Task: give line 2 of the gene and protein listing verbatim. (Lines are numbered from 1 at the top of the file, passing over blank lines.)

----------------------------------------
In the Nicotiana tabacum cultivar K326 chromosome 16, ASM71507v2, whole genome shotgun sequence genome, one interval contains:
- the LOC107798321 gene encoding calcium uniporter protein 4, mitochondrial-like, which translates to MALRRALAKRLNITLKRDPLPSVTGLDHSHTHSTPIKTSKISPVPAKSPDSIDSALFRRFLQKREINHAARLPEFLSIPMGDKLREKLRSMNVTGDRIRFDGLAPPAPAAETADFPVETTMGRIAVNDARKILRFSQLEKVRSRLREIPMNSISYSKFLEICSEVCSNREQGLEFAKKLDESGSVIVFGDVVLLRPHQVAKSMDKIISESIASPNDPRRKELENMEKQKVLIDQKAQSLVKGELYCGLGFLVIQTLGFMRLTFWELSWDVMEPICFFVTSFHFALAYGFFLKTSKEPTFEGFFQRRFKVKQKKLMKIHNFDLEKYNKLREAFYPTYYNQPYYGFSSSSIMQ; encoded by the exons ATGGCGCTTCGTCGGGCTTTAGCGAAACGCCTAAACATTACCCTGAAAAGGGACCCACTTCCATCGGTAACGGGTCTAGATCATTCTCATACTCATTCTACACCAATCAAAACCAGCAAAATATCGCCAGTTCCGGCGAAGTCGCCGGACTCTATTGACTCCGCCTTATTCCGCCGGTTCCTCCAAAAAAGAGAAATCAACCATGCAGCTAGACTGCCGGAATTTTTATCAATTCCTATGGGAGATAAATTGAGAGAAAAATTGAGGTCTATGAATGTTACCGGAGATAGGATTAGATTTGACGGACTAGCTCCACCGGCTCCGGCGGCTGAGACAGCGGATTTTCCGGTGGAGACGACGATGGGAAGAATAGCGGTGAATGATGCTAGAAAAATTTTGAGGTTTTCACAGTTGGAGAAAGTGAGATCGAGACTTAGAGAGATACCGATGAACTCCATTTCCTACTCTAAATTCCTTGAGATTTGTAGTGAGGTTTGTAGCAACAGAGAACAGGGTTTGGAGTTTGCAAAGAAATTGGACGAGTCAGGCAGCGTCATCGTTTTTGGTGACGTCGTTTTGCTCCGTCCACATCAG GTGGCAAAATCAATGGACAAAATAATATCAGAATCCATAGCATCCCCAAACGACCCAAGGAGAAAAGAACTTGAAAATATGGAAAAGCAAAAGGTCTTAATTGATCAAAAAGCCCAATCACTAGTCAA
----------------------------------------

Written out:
- the LOC107798321 gene encoding calcium uniporter protein 4, mitochondrial-like, which translates to MALRRALAKRLNITLKRDPLPSVTGLDHSHTHSTPIKTSKISPVPAKSPDSIDSALFRRFLQKREINHAARLPEFLSIPMGDKLREKLRSMNVTGDRIRFDGLAPPAPAAETADFPVETTMGRIAVNDARKILRFSQLEKVRSRLREIPMNSISYSKFLEICSEVCSNREQGLEFAKKLDESGSVIVFGDVVLLRPHQVAKSMDKIISESIASPNDPRRKELENMEKQKVLIDQKAQSLVKGELYCGLGFLVIQTLGFMRLTFWELSWDVMEPICFFVTSFHFALAYGFFLKTSKEPTFEGFFQRRFKVKQKKLMKIHNFDLEKYNKLREAFYPTYYNQPYYGFSSSSIMQ; encoded by the exons ATGGCGCTTCGTCGGGCTTTAGCGAAACGCCTAAACATTACCCTGAAAAGGGACCCACTTCCATCGGTAACGGGTCTAGATCATTCTCATACTCATTCTACACCAATCAAAACCAGCAAAATATCGCCAGTTCCGGCGAAGTCGCCGGACTCTATTGACTCCGCCTTATTCCGCCGGTTCCTCCAAAAAAGAGAAATCAACCATGCAGCTAGACTGCCGGAATTTTTATCAATTCCTATGGGAGATAAATTGAGAGAAAAATTGAGGTCTATGAATGTTACCGGAGATAGGATTAGATTTGACGGACTAGCTCCACCGGCTCCGGCGGCTGAGACAGCGGATTTTCCGGTGGAGACGACGATGGGAAGAATAGCGGTGAATGATGCTAGAAAAATTTTGAGGTTTTCACAGTTGGAGAAAGTGAGATCGAGACTTAGAGAGATACCGATGAACTCCATTTCCTACTCTAAATTCCTTGAGATTTGTAGTGAGGTTTGTAGCAACAGAGAACAGGGTTTGGAGTTTGCAAAGAAATTGGACGAGTCAGGCAGCGTCATCGTTTTTGGTGACGTCGTTTTGCTCCGTCCACATCAG GTGGCAAAATCAATGGACAAAATAATATCAGAATCCATAGCATCCCCAAACGACCCAAGGAGAAAAGAACTTGAAAATATGGAAAAGCAAAAGGTCTTAATTGATCAAAAAGCCCAATCACTAGTCAA